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With such an increased awareness and focus on diversity, equity and inclusion (DE&I), now is the time for companies worldwide to take a look at not only their hiring and employment policies, but also the language that governs their global mobility program. As a key facet of any companies’ talent management strategy, the language you use in your policies can be a huge influencer in how current and prospective employees, especially diverse individuals, view your organization.
In today’s climate, organizations must ensure their public persona that is touted via external marketing tools such as websites, social media and the like, matches their internal policies and business processes. Building brand trust starts with being who you say you are, right from the start.
One of the first steps any organization can take is to simply step back and review what your messaging and policies actually say. There is no shame in admitting to rolling with the policies of the past. Maybe there hasn’t been time for a proper review, maybe the task seemed overwhelming at the time, but as they say, there is no time like the present.
As you review, keep an eye out for any language that doesn’t fully support and acknowledge diversity and inclusion of all types. As you audit your terminology, documentation and content, keep your company’s culture and DE&I goals top of mind.
A full review of your policies for inclusivity should focus on ensuring that your language and/or benefits don’t unknowingly favor a certain demographic. For example, provisions to support travel or shipment of household goods that are scaled-down for single profiles may disadvantage single parents and inconsistent spouse vs. partner terminology may lead to questions about perceived inequities.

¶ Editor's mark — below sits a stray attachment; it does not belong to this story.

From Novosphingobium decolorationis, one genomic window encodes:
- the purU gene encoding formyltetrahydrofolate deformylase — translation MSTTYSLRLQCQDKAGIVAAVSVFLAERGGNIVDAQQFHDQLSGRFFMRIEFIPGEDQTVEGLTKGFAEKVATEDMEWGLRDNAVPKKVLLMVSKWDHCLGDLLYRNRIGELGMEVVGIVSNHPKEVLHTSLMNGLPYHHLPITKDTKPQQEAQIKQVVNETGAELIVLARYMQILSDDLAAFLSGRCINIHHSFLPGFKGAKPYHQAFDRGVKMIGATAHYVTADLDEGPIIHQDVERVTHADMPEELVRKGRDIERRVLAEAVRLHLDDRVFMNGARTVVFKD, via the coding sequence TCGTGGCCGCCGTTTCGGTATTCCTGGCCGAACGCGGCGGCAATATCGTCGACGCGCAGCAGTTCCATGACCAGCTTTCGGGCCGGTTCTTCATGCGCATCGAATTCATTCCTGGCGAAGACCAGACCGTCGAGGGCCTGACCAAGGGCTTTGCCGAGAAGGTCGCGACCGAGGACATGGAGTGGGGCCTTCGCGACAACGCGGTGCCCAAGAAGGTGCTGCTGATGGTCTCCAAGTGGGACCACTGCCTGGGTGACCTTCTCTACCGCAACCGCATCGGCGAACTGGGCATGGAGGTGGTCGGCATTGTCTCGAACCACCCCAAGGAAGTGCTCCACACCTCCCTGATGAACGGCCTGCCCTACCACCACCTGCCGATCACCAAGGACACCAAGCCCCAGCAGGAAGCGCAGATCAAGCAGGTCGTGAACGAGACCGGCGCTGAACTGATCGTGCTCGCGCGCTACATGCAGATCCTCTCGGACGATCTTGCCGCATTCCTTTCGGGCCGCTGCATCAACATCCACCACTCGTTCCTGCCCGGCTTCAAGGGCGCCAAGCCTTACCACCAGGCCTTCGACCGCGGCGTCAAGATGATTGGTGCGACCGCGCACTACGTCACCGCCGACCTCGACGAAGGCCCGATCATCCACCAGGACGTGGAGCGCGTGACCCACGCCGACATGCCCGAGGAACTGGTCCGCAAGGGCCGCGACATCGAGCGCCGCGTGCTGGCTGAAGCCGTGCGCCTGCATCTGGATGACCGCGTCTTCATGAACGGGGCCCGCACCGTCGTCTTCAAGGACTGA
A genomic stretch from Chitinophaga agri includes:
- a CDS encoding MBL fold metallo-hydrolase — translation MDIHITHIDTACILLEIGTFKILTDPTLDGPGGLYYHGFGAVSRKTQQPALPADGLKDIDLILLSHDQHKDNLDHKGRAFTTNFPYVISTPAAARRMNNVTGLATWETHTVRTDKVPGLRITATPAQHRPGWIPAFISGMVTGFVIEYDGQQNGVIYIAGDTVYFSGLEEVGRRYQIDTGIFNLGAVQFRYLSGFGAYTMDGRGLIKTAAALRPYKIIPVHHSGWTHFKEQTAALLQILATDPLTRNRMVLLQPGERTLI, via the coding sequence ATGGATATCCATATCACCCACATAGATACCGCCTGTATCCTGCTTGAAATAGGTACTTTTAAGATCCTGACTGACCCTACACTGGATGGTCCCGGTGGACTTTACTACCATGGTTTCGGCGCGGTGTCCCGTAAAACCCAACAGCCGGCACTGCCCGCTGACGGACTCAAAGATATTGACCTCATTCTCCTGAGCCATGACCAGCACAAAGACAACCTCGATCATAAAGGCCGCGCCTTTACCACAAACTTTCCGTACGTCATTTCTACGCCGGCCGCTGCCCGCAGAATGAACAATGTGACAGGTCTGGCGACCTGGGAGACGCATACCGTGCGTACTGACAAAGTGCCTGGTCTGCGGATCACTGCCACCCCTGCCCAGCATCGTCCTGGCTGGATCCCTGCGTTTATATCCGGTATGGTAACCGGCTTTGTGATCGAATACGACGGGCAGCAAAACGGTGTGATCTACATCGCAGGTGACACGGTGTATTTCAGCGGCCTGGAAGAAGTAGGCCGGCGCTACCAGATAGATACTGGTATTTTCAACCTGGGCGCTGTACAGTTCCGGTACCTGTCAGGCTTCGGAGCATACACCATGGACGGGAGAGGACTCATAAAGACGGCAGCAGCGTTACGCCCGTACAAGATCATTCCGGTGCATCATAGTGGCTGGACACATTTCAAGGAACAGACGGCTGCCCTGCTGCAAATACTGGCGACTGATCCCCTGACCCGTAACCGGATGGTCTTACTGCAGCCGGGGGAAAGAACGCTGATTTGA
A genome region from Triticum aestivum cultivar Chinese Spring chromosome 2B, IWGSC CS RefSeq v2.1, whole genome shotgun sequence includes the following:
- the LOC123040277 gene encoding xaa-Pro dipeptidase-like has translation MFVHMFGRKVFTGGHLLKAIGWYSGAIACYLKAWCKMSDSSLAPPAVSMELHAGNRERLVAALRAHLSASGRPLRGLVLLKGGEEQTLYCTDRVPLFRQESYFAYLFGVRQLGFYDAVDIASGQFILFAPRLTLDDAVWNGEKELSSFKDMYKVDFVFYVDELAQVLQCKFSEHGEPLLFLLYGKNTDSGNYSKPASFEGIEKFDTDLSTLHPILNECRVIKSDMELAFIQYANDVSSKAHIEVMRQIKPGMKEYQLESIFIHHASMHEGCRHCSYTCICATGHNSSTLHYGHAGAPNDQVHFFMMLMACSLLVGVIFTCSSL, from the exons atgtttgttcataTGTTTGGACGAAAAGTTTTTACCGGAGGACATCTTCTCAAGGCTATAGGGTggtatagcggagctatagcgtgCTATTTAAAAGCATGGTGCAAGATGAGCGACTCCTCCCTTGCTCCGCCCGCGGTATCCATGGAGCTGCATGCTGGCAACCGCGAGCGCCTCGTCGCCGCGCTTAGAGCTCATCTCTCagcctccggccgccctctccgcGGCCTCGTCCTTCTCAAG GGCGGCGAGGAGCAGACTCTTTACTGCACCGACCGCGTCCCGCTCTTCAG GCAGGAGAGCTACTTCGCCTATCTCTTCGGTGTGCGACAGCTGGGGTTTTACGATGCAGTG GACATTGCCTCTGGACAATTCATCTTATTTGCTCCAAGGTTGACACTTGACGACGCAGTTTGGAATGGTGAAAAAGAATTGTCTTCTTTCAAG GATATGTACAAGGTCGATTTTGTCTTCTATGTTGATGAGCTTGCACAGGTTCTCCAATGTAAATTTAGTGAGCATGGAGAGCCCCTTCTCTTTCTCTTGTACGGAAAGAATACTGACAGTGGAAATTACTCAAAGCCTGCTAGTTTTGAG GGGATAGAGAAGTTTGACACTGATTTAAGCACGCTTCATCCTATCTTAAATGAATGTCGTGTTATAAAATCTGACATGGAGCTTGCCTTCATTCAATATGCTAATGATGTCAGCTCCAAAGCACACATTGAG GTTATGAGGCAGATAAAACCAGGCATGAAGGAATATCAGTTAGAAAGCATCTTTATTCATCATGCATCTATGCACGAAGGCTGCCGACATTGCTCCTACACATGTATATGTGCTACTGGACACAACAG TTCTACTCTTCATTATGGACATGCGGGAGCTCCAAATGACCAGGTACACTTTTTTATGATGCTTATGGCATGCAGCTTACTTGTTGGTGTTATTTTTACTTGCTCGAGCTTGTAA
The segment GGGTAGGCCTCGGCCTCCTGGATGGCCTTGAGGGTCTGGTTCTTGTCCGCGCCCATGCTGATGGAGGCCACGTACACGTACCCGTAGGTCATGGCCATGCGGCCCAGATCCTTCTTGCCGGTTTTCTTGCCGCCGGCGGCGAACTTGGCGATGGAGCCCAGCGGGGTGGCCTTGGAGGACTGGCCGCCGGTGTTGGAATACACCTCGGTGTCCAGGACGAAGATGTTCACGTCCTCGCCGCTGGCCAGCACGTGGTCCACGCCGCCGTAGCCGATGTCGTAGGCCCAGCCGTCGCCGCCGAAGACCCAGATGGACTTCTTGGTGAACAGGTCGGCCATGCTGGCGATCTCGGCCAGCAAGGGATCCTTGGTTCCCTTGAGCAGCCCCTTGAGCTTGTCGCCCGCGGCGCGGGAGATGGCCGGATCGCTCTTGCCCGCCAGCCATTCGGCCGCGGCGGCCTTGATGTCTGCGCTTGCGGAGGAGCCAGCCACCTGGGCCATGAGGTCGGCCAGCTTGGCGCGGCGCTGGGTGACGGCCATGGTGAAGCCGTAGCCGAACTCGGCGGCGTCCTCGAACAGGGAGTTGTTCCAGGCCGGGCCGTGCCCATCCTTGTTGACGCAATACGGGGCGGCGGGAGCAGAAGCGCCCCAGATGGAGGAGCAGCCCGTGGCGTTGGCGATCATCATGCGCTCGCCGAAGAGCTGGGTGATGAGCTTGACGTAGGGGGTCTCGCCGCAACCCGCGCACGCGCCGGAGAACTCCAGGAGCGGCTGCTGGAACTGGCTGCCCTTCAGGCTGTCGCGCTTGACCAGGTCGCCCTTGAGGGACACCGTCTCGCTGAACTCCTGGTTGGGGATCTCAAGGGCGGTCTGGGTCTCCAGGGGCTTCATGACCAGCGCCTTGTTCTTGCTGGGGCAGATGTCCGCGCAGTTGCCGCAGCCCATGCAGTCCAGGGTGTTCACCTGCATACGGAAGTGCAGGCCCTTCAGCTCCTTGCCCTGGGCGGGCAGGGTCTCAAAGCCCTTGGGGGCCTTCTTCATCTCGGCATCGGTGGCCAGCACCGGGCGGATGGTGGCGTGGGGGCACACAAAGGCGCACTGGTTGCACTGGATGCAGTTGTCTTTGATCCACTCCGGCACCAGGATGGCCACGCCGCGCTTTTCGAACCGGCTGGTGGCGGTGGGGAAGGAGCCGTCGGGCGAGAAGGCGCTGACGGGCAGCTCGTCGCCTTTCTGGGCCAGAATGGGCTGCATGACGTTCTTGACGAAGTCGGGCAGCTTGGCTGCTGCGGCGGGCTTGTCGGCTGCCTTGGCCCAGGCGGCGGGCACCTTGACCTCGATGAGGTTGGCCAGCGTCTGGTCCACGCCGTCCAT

If your mobility team is not diverse, recognize that there may be implicit bias included in your mobility policies that you may not even see. Having someone that may have a different perspective review your documents can uncover areas of improvement. Focus groups of former relocated employees could be a wise choice in opening up a dialogue to find areas that may have created unintentional hardships for a certain group, i.e. people of color, women or the LGBTQIA+ community. It may be hard to hear, but as long as listening is a precursor to action, this is how companies get better and do better.
As we grow in our understanding of the origin of some commonly used words and phrases, we are now seeing a movement toward change. Seemingly innocuous words such as “blacklisting” or “master bedroom”, phrases such as “grandfathered in” or “you guys” can contribute to an atmosphere of distrust. And, gender neutral pronouns are gaining more favor as companies try to represent allyship for their LGBTQIA+ community.
When it comes to accommodating diverse needs, the challenge for many companies is getting out of the way rather than getting out in front. The strategies proven effective in maximizing flexibility and choice in mobility benefits such as core-flex policy structures, lump sum payments, flexible spending allowances, etc. can be especially critical for employees who may be reticent to communicate concerns related to their unique personal move experiences. Empowering your diverse employees to make their own choices without having to ask or disclose personal information can be an important part of demonstrating a commitment to DE&I.
Knowledge is power. The worst thing to do is to be too scared to start. Small changes can add up and can push forward a more accepting atmosphere in your mobility program. As further educational resources, we offer the following as solid references for developing more inclusive language and policies:
If you are interested in learning more about how Altair Global can support policy development as a part of a relocation management program, please contact us via our website.
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